The National Science Foundation has awarded Duke University a grant worth nearly $1 million to create a new curriculum for its electrical and computer engineering undergraduate program.

The $998,000 grant over three years went to Duke’s Pratt School of Engineering. Duke said the curriculum would focus on “the most important emerging applications in electrical and computer engineering today.”

The program will stress four areas:

  • Circuits and devices

  • Signals and systems

  • Electromagnetics

  • Computer engineering
  • “I believe that our faculty is defining a new paradigm for electrical and computing engineering education,” said April Brown, chair of the Department of Electrical and Computer Engineering (ECE) at Duke. “The applications focus will engage the students in an entirely new way. In addition, our theme captures exciting research in the department and therefore enables a greater integration of research into the undergraduate experience.”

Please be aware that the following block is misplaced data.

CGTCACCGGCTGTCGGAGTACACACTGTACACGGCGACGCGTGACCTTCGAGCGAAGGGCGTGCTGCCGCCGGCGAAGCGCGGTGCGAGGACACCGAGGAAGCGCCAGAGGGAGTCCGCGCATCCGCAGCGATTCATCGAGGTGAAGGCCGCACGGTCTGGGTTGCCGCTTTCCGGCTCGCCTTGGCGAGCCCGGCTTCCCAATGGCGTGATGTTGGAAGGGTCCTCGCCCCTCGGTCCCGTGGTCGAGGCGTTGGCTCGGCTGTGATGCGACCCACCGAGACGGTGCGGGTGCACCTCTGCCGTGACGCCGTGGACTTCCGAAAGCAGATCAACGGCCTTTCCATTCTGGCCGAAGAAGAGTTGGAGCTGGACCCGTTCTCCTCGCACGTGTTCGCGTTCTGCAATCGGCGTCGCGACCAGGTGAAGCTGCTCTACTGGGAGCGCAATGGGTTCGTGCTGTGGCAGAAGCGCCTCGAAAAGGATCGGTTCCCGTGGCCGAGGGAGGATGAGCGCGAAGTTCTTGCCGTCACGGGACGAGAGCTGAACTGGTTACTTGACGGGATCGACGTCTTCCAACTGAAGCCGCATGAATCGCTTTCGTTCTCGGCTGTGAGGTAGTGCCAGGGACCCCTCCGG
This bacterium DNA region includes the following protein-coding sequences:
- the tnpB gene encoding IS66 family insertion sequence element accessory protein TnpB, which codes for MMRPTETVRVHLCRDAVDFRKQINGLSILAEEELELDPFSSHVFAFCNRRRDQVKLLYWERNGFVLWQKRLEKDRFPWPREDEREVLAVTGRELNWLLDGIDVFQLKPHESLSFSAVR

Duke said the goal is to “expose students to the full breadth of electrical and computer engineering in their first year, and then build on the integrated sensing and information-processing orientation in successive courses.”

    The classes will be offered in spring of 2006.

    Leslie Collins, associate professor of electrical and computer engineering, will lead the program along with Gary Ybarra, associate professor of the practice, and Lisa Huettel, director of undergraduate laboratories.

    The NSF provided Duke with a $100,000 grant in October of last year to help start the program. The grants are part of NSF’S Engineering Education Program.